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Good on you, Depending on the emergency (hurricanes and tornados come to mind) and the nature of the damage the utility will cut the supply on orders from FEMA, the fire department, the state or city.
BTW I have an interest in a company that supplies emergency gen sets to the oil patch and cell phone companies. Back up and redundancy is the name of the game if you want to keep the lights.
Might add that NOLA used NG as back up for their emergency communications system. That was BEFORE Katrina. The practice was to put gen sets in the basement as well and everyone know how well that worked.
As for me and mine we have duel and in some cases tri-fuel options. Equipment is mounted well above the 500 year flood line. In Okla. and N Texas we have the equipment and fuel in safe rooms.
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If the user facilities afe taken down by wind or water pipes are exposed often vented to the air. To minimize the possability of explosion the supplys are cut.
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On Wednesday, May 28, 2014 10:14:55 PM UTC-4, NotMe wrote:

And if it gets that bad, a generator isn't likely to matter anyway. Here in NJ, during Sandy, nat gas was cut off to some shore areas that were the hardest hit, totally flooded, wrecked, etc. But residents were forced to evacuate and not allowed in those areas for weeks to months either. So if it gets that bad, it isn't too likely that a generator is going to do you any good regardless of what it's fueled with. In 50 years of various outages, I've never had nat gas go out. During Sandy, I was without electricity for a week, but had nat gas the whole time. You have to so some reasonable analysis of likely scenarios. And I think in many cases, nat gas is about the best solution there is.
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Which has nothing to do with "the grid" going down. Yes, you CAN lose gas supply in a severe disaster - but by then gasoline and electricity are usually also in extremely limited supply.
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Per NotMe:

That's what happened to at least one New Jersey town in the aftermath of Sandy.
--
Pete Cresswell

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On Thursday, May 29, 2014 9:15:10 PM UTC-4, (PeteCresswell) wrote:

It sure did. And in every case where that happened that I heard of here, the area was under mandatory evacuation. People were not allowed to return, re-occupy homes, etc for weeks to months. So, losing nat gas that way shouldn't deter someone from relying on it for the more typical generator scenarios. No backup scheme is perfect, but IMO using nat gas is about the best scenario out there for most people who have it available. In 35+ years of experience, I've never had nat gas go out during a power outage. It hasn't gone out at all, except I think one time when the gas company was doing work and notified everyone of an interruption for a few hours.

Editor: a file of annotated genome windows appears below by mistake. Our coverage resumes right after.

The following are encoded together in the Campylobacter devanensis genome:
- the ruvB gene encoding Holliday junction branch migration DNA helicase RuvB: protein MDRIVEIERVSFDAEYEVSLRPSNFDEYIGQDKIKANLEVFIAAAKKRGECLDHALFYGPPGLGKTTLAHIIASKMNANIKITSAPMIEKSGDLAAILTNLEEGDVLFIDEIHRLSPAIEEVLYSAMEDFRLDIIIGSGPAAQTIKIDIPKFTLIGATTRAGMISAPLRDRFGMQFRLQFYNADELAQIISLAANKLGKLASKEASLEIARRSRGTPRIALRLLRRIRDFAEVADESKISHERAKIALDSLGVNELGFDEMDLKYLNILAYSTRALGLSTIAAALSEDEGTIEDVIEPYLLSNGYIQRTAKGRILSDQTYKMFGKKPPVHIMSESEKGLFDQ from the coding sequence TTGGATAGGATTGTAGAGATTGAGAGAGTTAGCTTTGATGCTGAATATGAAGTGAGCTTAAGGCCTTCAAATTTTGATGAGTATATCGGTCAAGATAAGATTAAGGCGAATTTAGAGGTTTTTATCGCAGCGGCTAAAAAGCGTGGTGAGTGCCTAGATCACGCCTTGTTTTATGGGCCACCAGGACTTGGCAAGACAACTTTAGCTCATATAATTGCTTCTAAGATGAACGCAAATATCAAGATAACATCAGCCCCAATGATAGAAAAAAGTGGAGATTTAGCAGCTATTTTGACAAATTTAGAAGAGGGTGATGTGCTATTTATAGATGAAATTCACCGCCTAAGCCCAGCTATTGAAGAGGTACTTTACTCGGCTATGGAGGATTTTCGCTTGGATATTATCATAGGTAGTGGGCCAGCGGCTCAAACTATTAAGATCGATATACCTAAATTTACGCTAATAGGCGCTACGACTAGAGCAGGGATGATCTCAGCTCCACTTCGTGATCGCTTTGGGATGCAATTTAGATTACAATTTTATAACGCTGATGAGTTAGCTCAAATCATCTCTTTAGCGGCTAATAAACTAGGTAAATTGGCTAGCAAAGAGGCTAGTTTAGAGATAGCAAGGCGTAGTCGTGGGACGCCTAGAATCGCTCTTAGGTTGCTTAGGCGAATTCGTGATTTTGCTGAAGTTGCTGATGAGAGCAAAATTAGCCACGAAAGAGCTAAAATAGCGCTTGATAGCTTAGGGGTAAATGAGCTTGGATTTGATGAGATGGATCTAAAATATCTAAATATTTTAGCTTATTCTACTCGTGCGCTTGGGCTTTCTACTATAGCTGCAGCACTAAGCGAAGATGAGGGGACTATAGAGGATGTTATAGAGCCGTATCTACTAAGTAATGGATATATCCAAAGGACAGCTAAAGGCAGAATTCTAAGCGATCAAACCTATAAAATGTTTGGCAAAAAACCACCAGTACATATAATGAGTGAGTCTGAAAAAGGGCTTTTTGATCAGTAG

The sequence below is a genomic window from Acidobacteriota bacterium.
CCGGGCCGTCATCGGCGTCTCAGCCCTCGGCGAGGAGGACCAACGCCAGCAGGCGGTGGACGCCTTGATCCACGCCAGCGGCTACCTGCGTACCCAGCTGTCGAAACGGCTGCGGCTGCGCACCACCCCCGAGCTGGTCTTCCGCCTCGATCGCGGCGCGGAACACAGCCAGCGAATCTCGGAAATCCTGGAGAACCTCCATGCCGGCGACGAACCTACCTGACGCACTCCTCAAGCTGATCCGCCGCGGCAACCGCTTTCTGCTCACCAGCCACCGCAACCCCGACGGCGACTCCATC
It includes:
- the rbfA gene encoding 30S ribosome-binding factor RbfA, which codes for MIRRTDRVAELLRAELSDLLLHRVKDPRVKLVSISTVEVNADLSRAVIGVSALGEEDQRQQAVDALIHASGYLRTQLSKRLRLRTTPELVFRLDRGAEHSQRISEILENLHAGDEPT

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trader_4 posted for all of us...
And I know how to SNIP

This is probably the best thought on this. Nat gas if you can get it, propane if not.
The school district where I used to work had a deal with the Nat gas supplier for a better rate if they could cut it off during peak demands. Which they did!
The nat gas supplier to my area wants a $1 a foot to lay pipeline from the closest source. Ouch. If I was younger and had money I would go propane and a genset in a heartbeat. I am old and cranky and outages bother me more and more.
--
Tekkie

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On Friday, May 30, 2014 8:16:13 PM UTC-4, Tekkie® wrote:

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$1 a foot sounds like a great deal to me. If you're using oil for example, even if you paid for 1000ft install, it would only be $1000. Any place where significant winter heating is involved, you could recover that cost savings in fuel, servicing, etc in just a few years. My nat gas usage over the winter for heating was $630. I'd bet oil would easily be 50%+ more. In 3 years, you'd have the cost of a 1000 ft run covered.
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Per Tekkie®:

....

I think I am going to cost out running nat gas out to the gennie and then compare that to the cost of propane.
I'm thinking 10 days absolute worst case for an outage around here.
My suspicion is that I'll be able to buy enough propane to operate two or three times that period for less than what running nat gas out to the gennie will cost - but I want to get down to dollars and cents before I make a choice.
--
Pete Cresswell

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trader_4 posted for all of us...
And I know how to SNIP

I will check on the price I was working from memory which in my case is none too reliable. In this fellows case the nearest point was 1-1/4 miles away.
New homes here are always underground propane.
--
Tekkie

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``On Tuesday, June 3, 2014 6:57:58 PM UTC-4, Tekkie® wrote:

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I was comparing heating bills with a friend last night who has oil. My guess that oil was at least 50% higher was way off. He said he's paying $500 a month in winter and his house is smaller, but old and not as well insulated. I just looked at the EPA estimates for the cost of heating by various methods, based on Q413 energy prices. Oil is 2.7 X the cost of nat gas!
http://www.eia.gov/neic/experts/heatcalc.xls%E2%80%8E
And propane is just as much as oil.
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